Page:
In Adama Delphine Fawundu’s work adorning sixteen flagpoles outside HKW’s Itō Noe Entrance, the colour blue is a reference to water and the capacity for its streams to witness many ages. The aesthetics of the flags weave together recurring West African traditional symbols and materials, highlighting a rootedness in knowledges that can also oppose contemporary narratives of hierarchy and oppression.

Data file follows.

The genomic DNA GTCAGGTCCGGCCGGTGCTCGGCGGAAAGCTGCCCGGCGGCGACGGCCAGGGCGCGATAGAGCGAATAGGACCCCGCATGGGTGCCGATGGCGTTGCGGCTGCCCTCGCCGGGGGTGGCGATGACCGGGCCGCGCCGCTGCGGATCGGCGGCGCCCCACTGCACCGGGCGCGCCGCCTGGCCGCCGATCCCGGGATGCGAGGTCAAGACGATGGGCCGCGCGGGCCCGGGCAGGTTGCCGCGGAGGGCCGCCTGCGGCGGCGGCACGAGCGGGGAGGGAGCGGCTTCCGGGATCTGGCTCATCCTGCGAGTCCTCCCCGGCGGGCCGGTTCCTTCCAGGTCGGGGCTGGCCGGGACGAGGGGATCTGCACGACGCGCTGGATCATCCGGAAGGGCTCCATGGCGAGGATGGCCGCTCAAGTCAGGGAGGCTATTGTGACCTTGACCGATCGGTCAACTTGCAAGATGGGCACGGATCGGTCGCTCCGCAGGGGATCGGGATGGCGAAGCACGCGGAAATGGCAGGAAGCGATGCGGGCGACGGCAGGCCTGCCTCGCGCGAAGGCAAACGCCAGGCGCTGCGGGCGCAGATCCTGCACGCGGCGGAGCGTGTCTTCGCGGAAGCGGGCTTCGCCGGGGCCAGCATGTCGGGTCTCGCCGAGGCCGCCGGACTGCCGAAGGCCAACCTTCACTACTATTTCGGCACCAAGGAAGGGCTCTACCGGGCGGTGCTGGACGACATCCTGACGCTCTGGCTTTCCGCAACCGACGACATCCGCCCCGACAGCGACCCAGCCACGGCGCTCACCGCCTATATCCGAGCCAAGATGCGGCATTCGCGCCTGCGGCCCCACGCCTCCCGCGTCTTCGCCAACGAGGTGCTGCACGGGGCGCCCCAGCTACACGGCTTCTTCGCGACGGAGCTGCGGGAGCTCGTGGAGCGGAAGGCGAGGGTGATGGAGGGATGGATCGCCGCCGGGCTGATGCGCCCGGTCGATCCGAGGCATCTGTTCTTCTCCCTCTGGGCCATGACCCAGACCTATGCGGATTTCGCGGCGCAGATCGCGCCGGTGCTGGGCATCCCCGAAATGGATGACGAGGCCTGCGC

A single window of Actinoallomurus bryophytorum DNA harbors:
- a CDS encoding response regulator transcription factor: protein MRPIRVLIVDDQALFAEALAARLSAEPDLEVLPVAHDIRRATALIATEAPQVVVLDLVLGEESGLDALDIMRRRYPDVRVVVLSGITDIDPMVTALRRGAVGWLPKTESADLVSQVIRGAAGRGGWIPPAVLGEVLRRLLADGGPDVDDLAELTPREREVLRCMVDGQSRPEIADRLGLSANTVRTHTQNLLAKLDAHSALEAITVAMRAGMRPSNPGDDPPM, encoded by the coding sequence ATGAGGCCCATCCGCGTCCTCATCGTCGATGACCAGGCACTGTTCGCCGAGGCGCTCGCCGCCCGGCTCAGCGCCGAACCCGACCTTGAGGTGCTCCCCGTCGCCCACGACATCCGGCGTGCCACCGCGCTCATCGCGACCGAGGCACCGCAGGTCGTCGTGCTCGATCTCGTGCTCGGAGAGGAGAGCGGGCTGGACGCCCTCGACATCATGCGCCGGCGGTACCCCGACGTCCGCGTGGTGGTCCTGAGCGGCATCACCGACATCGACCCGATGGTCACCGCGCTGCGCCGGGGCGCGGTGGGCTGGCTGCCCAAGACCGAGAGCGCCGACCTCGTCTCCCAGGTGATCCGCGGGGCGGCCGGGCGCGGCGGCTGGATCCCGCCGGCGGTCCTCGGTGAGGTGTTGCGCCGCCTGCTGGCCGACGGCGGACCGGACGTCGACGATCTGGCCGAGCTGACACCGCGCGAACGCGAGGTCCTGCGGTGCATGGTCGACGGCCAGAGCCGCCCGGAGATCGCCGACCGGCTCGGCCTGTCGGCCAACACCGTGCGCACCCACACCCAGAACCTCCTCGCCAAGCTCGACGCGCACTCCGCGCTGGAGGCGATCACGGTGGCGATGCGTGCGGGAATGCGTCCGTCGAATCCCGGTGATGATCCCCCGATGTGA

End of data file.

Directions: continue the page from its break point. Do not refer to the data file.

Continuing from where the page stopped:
A flag to mark a territory, a flag to anchor the presence of higher beings whose stories and struggles are still felt in contemporary life, a flag to raise the voices of resistance that laid the ground for long oppressed communities to stand tall upon today, a flag for rethinking and re-engaging in congressing rituals that invite the spirits of human existence to a broader conversation. Fawundu’s work is itself a technology of remediation, as it contextualizes the space in which the flags stand as a space dense with intangible knowledge. The performative offering is accompanied by musician Che Buford, whose work explores the creation of new sonic narratives while engaging with memory and place. Proposing that memory also resides in the wind, the performance extends an invitation to collectively witness anew, imagine, and feel through some of the stories that made HKW what it is today. Fawundu and Buford guide the audience through a sonic and collective remembrance of HKW’s past by invoking its historical, political, and cultural narratives through time.